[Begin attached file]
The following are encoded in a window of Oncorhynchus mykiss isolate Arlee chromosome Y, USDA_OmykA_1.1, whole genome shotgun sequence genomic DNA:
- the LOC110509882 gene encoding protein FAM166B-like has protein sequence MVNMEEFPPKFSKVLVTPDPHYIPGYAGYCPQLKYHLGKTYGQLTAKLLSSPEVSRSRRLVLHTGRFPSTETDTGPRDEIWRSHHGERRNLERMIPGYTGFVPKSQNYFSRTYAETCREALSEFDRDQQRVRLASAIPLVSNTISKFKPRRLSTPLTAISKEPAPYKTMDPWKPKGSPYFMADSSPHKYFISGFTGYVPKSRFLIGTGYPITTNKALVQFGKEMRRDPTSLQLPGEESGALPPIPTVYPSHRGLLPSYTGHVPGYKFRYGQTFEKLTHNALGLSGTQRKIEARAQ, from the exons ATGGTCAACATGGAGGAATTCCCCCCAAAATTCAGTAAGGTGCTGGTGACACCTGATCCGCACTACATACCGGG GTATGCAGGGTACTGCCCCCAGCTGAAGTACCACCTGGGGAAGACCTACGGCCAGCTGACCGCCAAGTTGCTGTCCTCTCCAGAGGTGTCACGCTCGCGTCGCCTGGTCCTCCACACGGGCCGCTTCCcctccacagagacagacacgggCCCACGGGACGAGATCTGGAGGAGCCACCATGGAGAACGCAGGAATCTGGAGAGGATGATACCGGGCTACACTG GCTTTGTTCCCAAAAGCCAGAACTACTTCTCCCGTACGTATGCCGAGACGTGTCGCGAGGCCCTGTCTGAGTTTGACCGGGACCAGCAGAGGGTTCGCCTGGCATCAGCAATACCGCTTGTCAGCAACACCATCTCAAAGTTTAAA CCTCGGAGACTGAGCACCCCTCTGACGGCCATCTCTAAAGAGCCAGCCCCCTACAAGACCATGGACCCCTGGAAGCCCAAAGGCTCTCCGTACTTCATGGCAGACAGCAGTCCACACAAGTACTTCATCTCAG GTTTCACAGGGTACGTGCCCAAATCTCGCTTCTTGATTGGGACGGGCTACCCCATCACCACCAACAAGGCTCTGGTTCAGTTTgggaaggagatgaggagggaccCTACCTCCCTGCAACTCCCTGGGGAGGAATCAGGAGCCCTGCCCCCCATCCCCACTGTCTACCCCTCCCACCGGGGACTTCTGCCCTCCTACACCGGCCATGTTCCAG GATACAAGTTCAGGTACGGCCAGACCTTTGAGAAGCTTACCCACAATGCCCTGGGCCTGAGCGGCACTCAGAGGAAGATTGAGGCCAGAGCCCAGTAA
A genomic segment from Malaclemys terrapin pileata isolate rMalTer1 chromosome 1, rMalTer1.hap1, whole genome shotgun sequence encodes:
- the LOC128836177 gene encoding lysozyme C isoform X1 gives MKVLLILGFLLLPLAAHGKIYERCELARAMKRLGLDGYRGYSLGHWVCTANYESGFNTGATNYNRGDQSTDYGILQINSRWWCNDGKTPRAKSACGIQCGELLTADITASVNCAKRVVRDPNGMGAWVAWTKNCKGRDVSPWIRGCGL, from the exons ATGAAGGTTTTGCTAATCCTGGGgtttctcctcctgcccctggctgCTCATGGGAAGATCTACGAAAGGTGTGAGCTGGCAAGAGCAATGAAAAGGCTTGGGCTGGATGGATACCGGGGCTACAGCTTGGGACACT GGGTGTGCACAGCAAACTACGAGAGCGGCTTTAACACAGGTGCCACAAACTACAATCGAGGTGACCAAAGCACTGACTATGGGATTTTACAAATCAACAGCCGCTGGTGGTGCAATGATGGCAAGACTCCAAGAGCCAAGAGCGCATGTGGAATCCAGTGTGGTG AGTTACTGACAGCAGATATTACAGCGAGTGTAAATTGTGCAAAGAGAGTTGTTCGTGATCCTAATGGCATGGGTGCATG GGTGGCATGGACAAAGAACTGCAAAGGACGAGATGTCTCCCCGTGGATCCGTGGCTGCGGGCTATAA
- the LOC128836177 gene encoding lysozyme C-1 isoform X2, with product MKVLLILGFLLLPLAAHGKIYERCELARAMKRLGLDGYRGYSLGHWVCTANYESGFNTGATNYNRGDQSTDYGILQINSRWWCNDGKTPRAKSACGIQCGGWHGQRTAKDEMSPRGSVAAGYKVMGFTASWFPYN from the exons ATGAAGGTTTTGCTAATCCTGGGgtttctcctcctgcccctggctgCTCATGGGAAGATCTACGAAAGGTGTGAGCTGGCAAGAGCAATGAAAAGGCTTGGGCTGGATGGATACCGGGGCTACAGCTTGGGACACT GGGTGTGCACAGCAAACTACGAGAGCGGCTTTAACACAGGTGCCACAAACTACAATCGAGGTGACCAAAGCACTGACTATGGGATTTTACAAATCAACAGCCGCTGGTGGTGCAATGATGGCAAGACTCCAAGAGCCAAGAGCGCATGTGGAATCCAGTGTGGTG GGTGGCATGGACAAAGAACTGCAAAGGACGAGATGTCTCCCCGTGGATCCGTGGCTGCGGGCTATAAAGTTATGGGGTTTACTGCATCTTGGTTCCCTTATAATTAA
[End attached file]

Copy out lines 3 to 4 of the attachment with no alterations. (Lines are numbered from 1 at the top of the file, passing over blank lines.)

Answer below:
A genomic segment from Malaclemys terrapin pileata isolate rMalTer1 chromosome 1, rMalTer1.hap1, whole genome shotgun sequence encodes:
- the LOC128836177 gene encoding lysozyme C isoform X1 gives MKVLLILGFLLLPLAAHGKIYERCELARAMKRLGLDGYRGYSLGHWVCTANYESGFNTGATNYNRGDQSTDYGILQINSRWWCNDGKTPRAKSACGIQCGELLTADITASVNCAKRVVRDPNGMGAWVAWTKNCKGRDVSPWIRGCGL, from the exons ATGAAGGTTTTGCTAATCCTGGGgtttctcctcctgcccctggctgCTCATGGGAAGATCTACGAAAGGTGTGAGCTGGCAAGAGCAATGAAAAGGCTTGGGCTGGATGGATACCGGGGCTACAGCTTGGGACACT GGGTGTGCACAGCAAACTACGAGAGCGGCTTTAACACAGGTGCCACAAACTACAATCGAGGTGACCAAAGCACTGACTATGGGATTTTACAAATCAACAGCCGCTGGTGGTGCAATGATGGCAAGACTCCAAGAGCCAAGAGCGCATGTGGAATCCAGTGTGGTG AGTTACTGACAGCAGATATTACAGCGAGTGTAAATTGTGCAAAGAGAGTTGTTCGTGATCCTAATGGCATGGGTGCATG GGTGGCATGGACAAAGAACTGCAAAGGACGAGATGTCTCCCCGTGGATCCGTGGCTGCGGGCTATAA